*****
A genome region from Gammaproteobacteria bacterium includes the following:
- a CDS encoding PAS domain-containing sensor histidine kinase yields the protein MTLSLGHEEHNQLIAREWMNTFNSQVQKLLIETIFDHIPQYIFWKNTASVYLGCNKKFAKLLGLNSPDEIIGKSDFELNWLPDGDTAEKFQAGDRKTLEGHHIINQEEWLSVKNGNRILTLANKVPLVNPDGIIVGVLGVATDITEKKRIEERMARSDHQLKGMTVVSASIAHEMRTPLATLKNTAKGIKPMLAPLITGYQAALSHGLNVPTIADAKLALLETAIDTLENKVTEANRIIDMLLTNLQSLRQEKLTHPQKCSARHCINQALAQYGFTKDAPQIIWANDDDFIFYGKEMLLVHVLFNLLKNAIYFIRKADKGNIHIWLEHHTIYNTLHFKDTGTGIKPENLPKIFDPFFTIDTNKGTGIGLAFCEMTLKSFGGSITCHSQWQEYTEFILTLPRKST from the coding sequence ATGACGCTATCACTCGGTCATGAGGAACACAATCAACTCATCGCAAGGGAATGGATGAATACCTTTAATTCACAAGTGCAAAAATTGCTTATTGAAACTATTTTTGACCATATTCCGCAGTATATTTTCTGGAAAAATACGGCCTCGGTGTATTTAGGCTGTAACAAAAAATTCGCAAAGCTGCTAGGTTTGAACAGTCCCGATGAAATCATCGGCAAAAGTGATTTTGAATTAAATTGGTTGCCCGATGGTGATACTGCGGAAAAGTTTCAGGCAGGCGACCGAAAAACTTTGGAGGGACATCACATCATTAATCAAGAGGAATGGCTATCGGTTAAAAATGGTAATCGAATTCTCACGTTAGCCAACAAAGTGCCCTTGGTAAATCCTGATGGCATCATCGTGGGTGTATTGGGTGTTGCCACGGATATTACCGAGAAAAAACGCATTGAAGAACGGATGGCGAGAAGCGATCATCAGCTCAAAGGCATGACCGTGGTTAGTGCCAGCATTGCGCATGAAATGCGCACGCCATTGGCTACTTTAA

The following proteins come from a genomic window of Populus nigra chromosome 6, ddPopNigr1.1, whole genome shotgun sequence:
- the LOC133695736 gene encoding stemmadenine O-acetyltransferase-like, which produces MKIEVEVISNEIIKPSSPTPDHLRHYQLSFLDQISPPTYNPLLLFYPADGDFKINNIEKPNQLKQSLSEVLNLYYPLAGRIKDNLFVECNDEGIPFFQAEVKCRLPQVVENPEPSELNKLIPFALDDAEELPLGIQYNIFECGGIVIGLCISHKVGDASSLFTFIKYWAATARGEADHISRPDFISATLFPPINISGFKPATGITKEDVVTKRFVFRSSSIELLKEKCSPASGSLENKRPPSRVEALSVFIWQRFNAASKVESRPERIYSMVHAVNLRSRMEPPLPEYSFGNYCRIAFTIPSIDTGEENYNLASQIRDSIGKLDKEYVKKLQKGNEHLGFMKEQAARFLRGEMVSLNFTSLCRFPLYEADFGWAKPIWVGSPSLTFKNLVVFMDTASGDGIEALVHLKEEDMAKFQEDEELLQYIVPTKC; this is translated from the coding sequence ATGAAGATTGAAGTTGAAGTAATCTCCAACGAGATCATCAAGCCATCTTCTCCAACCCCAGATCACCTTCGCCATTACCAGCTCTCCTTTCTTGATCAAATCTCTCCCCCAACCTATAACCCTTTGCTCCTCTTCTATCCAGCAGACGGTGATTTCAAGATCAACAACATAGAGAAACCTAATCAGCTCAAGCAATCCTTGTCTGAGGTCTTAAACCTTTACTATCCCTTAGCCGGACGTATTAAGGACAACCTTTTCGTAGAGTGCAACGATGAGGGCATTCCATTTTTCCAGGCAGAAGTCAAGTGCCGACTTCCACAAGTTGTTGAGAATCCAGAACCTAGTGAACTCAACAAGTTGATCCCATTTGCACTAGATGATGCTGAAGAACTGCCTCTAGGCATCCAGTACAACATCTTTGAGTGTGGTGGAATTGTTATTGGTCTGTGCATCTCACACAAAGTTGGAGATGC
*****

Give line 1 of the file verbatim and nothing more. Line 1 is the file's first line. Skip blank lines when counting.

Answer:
A genome region from Gammaproteobacteria bacterium includes the following: